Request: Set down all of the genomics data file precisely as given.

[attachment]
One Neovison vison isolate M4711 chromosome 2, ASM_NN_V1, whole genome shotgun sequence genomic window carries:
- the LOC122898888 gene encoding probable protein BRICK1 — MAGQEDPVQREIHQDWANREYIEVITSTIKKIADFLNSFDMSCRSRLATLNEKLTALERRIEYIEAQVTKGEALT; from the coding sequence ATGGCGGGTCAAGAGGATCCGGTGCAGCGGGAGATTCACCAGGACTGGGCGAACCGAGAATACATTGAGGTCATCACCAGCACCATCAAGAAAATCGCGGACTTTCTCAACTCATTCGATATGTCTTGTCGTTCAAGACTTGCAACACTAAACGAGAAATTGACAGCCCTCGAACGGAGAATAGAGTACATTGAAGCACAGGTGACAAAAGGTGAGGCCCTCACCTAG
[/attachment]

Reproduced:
One Neovison vison isolate M4711 chromosome 2, ASM_NN_V1, whole genome shotgun sequence genomic window carries:
- the LOC122898888 gene encoding probable protein BRICK1 — MAGQEDPVQREIHQDWANREYIEVITSTIKKIADFLNSFDMSCRSRLATLNEKLTALERRIEYIEAQVTKGEALT; from the coding sequence ATGGCGGGTCAAGAGGATCCGGTGCAGCGGGAGATTCACCAGGACTGGGCGAACCGAGAATACATTGAGGTCATCACCAGCACCATCAAGAAAATCGCGGACTTTCTCAACTCATTCGATATGTCTTGTCGTTCAAGACTTGCAACACTAAACGAGAAATTGACAGCCCTCGAACGGAGAATAGAGTACATTGAAGCACAGGTGACAAAAGGTGAGGCCCTCACCTAG